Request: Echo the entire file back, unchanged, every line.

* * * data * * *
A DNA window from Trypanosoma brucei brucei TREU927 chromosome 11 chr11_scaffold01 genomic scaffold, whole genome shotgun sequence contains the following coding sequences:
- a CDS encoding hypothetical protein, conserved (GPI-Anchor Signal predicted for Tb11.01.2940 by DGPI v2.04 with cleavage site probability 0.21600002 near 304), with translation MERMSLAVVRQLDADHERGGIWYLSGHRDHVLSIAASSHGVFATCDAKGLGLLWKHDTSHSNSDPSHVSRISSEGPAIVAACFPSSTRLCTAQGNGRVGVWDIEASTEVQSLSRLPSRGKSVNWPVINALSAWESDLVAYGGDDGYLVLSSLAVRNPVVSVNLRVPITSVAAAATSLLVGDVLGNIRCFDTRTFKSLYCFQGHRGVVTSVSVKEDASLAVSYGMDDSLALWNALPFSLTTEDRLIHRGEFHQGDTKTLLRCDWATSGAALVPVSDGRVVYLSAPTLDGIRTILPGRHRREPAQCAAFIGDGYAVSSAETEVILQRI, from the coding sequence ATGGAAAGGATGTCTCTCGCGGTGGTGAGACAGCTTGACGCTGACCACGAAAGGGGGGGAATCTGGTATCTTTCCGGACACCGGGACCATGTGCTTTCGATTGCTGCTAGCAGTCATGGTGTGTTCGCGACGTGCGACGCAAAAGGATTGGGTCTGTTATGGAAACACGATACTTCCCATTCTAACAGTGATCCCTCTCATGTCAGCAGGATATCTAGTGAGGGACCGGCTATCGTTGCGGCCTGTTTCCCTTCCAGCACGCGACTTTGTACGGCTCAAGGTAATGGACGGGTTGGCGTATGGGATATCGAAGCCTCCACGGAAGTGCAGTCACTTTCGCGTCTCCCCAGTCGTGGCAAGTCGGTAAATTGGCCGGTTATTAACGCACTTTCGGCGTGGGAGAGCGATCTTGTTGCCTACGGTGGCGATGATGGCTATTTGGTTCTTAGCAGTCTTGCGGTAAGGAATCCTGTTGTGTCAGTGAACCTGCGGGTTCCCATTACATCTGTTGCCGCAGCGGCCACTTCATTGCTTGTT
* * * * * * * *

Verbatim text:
A DNA window from Trypanosoma brucei brucei TREU927 chromosome 11 chr11_scaffold01 genomic scaffold, whole genome shotgun sequence contains the following coding sequences:
- a CDS encoding hypothetical protein, conserved (GPI-Anchor Signal predicted for Tb11.01.2940 by DGPI v2.04 with cleavage site probability 0.21600002 near 304), with translation MERMSLAVVRQLDADHERGGIWYLSGHRDHVLSIAASSHGVFATCDAKGLGLLWKHDTSHSNSDPSHVSRISSEGPAIVAACFPSSTRLCTAQGNGRVGVWDIEASTEVQSLSRLPSRGKSVNWPVINALSAWESDLVAYGGDDGYLVLSSLAVRNPVVSVNLRVPITSVAAAATSLLVGDVLGNIRCFDTRTFKSLYCFQGHRGVVTSVSVKEDASLAVSYGMDDSLALWNALPFSLTTEDRLIHRGEFHQGDTKTLLRCDWATSGAALVPVSDGRVVYLSAPTLDGIRTILPGRHRREPAQCAAFIGDGYAVSSAETEVILQRI, from the coding sequence ATGGAAAGGATGTCTCTCGCGGTGGTGAGACAGCTTGACGCTGACCACGAAAGGGGGGGAATCTGGTATCTTTCCGGACACCGGGACCATGTGCTTTCGATTGCTGCTAGCAGTCATGGTGTGTTCGCGACGTGCGACGCAAAAGGATTGGGTCTGTTATGGAAACACGATACTTCCCATTCTAACAGTGATCCCTCTCATGTCAGCAGGATATCTAGTGAGGGACCGGCTATCGTTGCGGCCTGTTTCCCTTCCAGCACGCGACTTTGTACGGCTCAAGGTAATGGACGGGTTGGCGTATGGGATATCGAAGCCTCCACGGAAGTGCAGTCACTTTCGCGTCTCCCCAGTCGTGGCAAGTCGGTAAATTGGCCGGTTATTAACGCACTTTCGGCGTGGGAGAGCGATCTTGTTGCCTACGGTGGCGATGATGGCTATTTGGTTCTTAGCAGTCTTGCGGTAAGGAATCCTGTTGTGTCAGTGAACCTGCGGGTTCCCATTACATCTGTTGCCGCAGCGGCCACTTCATTGCTTGTT